The Army is eyeing a Milestone C decision for the CH-47F Chinook Block II in 2025. (Boeing)

AAAA 2024 – The Army will award Boeing a CH-47F Chinook Block II full-rate production contract in late fiscal 2025 if all goes as planned, according to a senior service official. 

Following years of back and forth over the fate of the heavy-lift helicopter line, in February the service announced it was moving forward thanks, in part, to dollars freed up by canceling development of the Future Attack Reconnaissance Aircraft (FARA). Now the Army and company are working toward a full-rate production decision around the July to September 2025 timeframe, Brig. Gen. David Phillips, the Program Executive Officer for Aviation, told reporters Wednesday.

Boeing recently announced the maiden flight for its first production Block II Chinook and plans to formally deliver the first aircraft to the service in the coming weeks, according to Heather McBryan, the company’s vice president and program manager for cargo helicopter programs.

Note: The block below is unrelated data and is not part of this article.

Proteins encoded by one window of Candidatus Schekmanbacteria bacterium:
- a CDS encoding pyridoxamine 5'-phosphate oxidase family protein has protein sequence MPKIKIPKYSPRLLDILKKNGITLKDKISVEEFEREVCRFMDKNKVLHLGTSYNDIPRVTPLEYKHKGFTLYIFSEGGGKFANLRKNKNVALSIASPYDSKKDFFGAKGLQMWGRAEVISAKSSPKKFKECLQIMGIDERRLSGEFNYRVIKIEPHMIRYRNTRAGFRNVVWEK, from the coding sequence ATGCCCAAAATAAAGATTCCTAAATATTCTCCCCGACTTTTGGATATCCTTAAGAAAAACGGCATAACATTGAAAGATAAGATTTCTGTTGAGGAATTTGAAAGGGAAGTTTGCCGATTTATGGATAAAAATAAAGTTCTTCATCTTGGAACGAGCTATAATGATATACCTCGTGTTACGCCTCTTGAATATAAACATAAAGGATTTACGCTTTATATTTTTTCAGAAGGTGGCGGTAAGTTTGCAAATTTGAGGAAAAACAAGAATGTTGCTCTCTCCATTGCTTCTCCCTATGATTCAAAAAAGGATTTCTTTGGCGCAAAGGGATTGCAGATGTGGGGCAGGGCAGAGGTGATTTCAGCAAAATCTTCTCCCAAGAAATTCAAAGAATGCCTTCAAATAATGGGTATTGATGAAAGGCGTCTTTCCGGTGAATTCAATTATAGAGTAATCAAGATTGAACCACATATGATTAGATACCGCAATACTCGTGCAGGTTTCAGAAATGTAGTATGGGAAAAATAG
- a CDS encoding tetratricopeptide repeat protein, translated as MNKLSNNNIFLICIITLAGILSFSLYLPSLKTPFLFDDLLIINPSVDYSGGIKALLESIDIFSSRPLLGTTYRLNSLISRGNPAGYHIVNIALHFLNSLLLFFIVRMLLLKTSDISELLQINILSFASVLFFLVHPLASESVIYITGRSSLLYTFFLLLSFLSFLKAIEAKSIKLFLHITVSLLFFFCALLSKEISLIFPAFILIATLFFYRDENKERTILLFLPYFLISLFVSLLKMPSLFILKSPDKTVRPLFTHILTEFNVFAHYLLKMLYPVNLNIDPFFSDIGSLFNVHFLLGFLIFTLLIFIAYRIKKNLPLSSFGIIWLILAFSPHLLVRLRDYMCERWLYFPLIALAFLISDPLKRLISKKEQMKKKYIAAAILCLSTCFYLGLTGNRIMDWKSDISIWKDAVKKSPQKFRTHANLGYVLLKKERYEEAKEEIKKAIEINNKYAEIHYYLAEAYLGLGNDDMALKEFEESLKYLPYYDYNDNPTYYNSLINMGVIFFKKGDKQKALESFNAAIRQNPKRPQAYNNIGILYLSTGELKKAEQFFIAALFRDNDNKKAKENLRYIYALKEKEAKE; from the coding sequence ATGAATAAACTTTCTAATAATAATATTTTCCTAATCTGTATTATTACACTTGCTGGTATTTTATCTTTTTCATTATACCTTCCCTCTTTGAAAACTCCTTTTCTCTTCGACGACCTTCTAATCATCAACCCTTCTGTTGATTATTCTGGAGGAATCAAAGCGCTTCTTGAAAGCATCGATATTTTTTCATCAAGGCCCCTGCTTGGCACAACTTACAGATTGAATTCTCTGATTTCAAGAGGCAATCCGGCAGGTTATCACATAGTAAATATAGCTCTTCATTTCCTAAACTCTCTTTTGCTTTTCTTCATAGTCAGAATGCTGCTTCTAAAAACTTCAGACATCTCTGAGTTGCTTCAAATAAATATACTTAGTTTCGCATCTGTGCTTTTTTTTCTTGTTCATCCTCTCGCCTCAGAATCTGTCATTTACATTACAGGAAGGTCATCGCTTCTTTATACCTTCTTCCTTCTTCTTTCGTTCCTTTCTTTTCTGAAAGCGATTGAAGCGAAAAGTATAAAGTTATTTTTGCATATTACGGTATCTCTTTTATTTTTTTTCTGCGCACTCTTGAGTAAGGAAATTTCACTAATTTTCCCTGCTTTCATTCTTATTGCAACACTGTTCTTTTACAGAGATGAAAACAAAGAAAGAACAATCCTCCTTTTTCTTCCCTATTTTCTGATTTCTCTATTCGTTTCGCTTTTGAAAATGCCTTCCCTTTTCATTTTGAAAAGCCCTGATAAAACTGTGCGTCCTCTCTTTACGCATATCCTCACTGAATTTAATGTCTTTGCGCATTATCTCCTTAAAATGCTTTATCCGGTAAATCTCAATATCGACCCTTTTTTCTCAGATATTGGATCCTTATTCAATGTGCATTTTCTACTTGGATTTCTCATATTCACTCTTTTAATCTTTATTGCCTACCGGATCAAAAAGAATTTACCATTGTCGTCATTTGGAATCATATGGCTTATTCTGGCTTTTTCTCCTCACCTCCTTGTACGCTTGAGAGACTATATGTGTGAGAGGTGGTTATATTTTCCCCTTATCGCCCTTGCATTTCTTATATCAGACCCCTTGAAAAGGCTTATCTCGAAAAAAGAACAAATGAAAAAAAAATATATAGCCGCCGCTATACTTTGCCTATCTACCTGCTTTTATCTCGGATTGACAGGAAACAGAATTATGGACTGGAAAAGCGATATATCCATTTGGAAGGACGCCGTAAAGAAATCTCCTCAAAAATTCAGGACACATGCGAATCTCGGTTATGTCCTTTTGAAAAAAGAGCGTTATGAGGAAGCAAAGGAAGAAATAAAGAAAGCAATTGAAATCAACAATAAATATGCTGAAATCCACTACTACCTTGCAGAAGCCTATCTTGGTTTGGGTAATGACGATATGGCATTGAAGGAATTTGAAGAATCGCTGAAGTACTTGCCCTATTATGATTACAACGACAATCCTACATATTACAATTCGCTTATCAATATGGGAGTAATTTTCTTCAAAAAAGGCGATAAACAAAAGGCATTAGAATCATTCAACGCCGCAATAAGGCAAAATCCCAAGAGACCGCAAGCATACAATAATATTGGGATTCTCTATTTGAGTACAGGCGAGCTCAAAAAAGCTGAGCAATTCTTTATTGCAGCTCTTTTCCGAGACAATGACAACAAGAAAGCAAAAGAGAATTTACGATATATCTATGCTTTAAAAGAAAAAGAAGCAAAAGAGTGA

Speaking with reporters at the Army Aviation Association of America’s conference in Aurora, Colo., she said the plan is to deliver another three helos this year under the Lot I buy, and two more next year under the Lot II purchase.

“They’re going to take these aircraft and do some additional testing” as part of the process of getting to that full-rate production decision next year, McBryan said. 

“We’re working with them on what the longer-term kind of contracting strategy looks like for Block II as we look to the future,” she added. The Army’s fiscal 2025 budget request details plans to produce about six Block II Chinooks per year under low-rate production but the goal is to ultimately acquire 534 helos — rebuilding or replacing 69 MH-47G Block I Special Operations aircraft and 465 CH-47F Block I aircraft.

While it isn’t clear what annual full-rate production number the duo will settle on, from Boeing’s vantage point, production line efficiency hovers around 30 to 36 aircraft per year, according to McBryan. That figure, though, could be a combination helos bound for the US military and international customers.